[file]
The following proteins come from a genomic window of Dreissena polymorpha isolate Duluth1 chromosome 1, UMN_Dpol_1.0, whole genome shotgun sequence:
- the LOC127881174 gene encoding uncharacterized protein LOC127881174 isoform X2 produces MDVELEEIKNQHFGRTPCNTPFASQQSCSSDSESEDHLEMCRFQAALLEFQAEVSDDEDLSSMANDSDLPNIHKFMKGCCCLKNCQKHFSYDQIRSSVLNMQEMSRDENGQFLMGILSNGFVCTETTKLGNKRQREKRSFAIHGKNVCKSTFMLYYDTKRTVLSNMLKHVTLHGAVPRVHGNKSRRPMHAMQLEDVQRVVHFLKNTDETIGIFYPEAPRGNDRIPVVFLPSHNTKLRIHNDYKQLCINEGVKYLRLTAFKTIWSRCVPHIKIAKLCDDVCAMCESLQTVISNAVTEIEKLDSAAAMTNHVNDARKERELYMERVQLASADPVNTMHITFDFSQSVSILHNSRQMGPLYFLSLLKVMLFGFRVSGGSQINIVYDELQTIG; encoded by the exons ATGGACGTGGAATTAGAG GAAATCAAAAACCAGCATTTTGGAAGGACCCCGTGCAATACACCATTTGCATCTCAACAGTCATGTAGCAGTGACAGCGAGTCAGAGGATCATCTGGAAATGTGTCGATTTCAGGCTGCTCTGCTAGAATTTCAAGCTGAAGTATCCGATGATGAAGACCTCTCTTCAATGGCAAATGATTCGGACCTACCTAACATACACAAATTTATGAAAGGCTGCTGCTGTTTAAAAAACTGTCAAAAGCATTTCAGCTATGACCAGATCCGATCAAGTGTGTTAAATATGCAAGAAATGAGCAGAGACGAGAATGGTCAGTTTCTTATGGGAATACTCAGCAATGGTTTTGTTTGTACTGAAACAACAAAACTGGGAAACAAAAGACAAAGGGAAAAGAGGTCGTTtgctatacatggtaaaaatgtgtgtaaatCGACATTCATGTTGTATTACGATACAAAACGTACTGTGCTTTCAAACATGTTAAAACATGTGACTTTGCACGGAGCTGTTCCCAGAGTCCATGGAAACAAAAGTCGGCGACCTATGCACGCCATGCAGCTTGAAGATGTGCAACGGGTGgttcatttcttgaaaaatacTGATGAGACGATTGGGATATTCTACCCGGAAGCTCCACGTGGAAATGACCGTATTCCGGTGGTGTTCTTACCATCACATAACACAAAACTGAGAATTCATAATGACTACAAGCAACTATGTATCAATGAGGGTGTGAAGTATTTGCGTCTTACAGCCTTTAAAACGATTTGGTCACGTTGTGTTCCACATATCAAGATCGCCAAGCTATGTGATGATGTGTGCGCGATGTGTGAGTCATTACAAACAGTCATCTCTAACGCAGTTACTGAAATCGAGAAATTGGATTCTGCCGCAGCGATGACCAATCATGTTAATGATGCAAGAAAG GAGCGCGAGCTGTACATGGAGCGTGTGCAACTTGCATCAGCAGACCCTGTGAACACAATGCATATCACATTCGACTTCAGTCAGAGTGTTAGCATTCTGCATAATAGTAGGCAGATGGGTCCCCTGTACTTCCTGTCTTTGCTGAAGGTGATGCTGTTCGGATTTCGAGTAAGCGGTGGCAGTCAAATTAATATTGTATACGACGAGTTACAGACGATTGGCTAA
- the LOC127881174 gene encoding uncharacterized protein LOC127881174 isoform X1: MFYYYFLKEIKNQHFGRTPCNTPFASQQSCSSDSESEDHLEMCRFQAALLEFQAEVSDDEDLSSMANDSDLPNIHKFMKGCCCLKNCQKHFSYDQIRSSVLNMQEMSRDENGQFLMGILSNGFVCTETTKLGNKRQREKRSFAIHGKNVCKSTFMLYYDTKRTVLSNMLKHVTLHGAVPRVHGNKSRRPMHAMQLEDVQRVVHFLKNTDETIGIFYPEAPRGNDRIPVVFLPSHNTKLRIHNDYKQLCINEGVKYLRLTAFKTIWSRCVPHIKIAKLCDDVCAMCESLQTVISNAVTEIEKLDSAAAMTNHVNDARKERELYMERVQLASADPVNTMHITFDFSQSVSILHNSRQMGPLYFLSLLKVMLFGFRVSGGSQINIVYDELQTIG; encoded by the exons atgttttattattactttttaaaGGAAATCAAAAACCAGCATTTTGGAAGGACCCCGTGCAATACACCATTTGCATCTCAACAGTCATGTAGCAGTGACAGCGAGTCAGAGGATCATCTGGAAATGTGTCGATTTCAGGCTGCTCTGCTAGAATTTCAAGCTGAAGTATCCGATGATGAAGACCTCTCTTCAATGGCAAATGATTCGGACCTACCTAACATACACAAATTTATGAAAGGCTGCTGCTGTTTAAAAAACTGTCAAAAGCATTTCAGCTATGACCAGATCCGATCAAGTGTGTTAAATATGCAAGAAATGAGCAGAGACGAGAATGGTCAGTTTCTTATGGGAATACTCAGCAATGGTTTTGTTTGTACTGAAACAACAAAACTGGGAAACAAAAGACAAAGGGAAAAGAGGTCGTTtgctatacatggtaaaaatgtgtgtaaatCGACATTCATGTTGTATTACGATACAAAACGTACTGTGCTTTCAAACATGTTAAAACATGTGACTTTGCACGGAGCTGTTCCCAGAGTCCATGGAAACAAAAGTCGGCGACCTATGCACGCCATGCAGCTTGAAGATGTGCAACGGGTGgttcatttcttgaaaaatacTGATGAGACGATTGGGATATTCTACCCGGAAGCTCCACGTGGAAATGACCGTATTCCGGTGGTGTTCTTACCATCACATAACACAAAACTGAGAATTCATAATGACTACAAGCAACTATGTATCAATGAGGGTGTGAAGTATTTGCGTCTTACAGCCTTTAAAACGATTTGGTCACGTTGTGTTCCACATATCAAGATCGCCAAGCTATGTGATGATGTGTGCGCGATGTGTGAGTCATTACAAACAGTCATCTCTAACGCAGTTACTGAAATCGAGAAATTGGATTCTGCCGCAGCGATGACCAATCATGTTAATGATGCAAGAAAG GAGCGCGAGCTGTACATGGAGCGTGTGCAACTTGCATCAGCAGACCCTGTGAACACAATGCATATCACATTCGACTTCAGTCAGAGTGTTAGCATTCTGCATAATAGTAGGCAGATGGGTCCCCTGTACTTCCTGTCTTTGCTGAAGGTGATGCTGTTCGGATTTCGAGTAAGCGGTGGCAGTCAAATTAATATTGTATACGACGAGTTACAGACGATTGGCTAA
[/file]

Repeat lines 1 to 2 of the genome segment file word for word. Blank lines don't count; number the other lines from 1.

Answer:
The following proteins come from a genomic window of Dreissena polymorpha isolate Duluth1 chromosome 1, UMN_Dpol_1.0, whole genome shotgun sequence:
- the LOC127881174 gene encoding uncharacterized protein LOC127881174 isoform X2 produces MDVELEEIKNQHFGRTPCNTPFASQQSCSSDSESEDHLEMCRFQAALLEFQAEVSDDEDLSSMANDSDLPNIHKFMKGCCCLKNCQKHFSYDQIRSSVLNMQEMSRDENGQFLMGILSNGFVCTETTKLGNKRQREKRSFAIHGKNVCKSTFMLYYDTKRTVLSNMLKHVTLHGAVPRVHGNKSRRPMHAMQLEDVQRVVHFLKNTDETIGIFYPEAPRGNDRIPVVFLPSHNTKLRIHNDYKQLCINEGVKYLRLTAFKTIWSRCVPHIKIAKLCDDVCAMCESLQTVISNAVTEIEKLDSAAAMTNHVNDARKERELYMERVQLASADPVNTMHITFDFSQSVSILHNSRQMGPLYFLSLLKVMLFGFRVSGGSQINIVYDELQTIG; encoded by the exons ATGGACGTGGAATTAGAG GAAATCAAAAACCAGCATTTTGGAAGGACCCCGTGCAATACACCATTTGCATCTCAACAGTCATGTAGCAGTGACAGCGAGTCAGAGGATCATCTGGAAATGTGTCGATTTCAGGCTGCTCTGCTAGAATTTCAAGCTGAAGTATCCGATGATGAAGACCTCTCTTCAATGGCAAATGATTCGGACCTACCTAACATACACAAATTTATGAAAGGCTGCTGCTGTTTAAAAAACTGTCAAAAGCATTTCAGCTATGACCAGATCCGATCAAGTGTGTTAAATATGCAAGAAATGAGCAGAGACGAGAATGGTCAGTTTCTTATGGGAATACTCAGCAATGGTTTTGTTTGTACTGAAACAACAAAACTGGGAAACAAAAGACAAAGGGAAAAGAGGTCGTTtgctatacatggtaaaaatgtgtgtaaatCGACATTCATGTTGTATTACGATACAAAACGTACTGTGCTTTCAAACATGTTAAAACATGTGACTTTGCACGGAGCTGTTCCCAGAGTCCATGGAAACAAAAGTCGGCGACCTATGCACGCCATGCAGCTTGAAGATGTGCAACGGGTGgttcatttcttgaaaaatacTGATGAGACGATTGGGATATTCTACCCGGAAGCTCCACGTGGAAATGACCGTATTCCGGTGGTGTTCTTACCATCACATAACACAAAACTGAGAATTCATAATGACTACAAGCAACTATGTATCAATGAGGGTGTGAAGTATTTGCGTCTTACAGCCTTTAAAACGATTTGGTCACGTTGTGTTCCACATATCAAGATCGCCAAGCTATGTGATGATGTGTGCGCGATGTGTGAGTCATTACAAACAGTCATCTCTAACGCAGTTACTGAAATCGAGAAATTGGATTCTGCCGCAGCGATGACCAATCATGTTAATGATGCAAGAAAG GAGCGCGAGCTGTACATGGAGCGTGTGCAACTTGCATCAGCAGACCCTGTGAACACAATGCATATCACATTCGACTTCAGTCAGAGTGTTAGCATTCTGCATAATAGTAGGCAGATGGGTCCCCTGTACTTCCTGTCTTTGCTGAAGGTGATGCTGTTCGGATTTCGAGTAAGCGGTGGCAGTCAAATTAATATTGTATACGACGAGTTACAGACGATTGGCTAA